Only two of the 18 Nearctic species of Vespula are known from Florida (Miller 1961). These are the two yellowjackets: eastern yellowjacket, V. maculifrons (Buysson) and the southern yellowjacket, V. squamosa (Drury). One species of Dolichovespula is also present: the baldfaced hornet, D. maculata (Linnaeus). The baldfaced hornet is actually a yellowjacket. It receives its common name of baldfaced from its largely black color but mostly white face, and that of hornet because of its large size and aerial nest. In general, the term “hornet” is used for species which nest above ground and the term “yellowjacket” for those which make subterranean nests. All species are social, living in colonies of hundreds to thousands of individuals.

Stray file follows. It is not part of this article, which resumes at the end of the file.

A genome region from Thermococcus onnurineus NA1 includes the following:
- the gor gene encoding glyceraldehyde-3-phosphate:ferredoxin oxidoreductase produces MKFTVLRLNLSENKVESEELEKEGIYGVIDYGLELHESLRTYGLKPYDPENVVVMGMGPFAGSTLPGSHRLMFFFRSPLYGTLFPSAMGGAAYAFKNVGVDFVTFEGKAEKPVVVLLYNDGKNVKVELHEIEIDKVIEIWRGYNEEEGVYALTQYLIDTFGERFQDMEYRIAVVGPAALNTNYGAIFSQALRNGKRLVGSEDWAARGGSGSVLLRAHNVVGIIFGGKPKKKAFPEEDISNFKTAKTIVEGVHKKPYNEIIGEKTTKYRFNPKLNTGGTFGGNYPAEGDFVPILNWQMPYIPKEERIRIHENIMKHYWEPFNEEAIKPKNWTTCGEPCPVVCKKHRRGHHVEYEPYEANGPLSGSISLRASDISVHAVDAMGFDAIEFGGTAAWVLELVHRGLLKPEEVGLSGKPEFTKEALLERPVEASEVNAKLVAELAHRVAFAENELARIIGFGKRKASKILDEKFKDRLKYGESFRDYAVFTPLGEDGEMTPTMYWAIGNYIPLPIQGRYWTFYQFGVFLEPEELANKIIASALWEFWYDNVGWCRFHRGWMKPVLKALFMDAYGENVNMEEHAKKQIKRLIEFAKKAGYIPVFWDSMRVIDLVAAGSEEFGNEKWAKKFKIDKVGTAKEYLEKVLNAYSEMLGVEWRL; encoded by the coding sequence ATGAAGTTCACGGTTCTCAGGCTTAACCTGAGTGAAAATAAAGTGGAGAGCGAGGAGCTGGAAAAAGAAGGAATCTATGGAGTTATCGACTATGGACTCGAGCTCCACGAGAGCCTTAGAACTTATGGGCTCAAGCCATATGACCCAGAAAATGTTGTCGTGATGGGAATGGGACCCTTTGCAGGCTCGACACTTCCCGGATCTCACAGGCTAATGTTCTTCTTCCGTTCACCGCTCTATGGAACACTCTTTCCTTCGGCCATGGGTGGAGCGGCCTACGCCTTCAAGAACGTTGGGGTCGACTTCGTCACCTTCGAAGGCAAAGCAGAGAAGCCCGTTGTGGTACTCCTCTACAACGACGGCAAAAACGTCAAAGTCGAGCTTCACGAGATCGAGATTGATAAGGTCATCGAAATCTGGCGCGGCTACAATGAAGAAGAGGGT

The three species of Florida yellowjackets are readily separated by differences in body color and pattern. Identification is possible without hand lens or microscope, and, for this reason, a simple pictorial key is all that is necessary. Color patterns are relatively stable, and their use is further strengthened by morphological characters (Miller 1961). Queens and workers may be separated by abdominal patterns; males have seven abdominal segments while females have only six.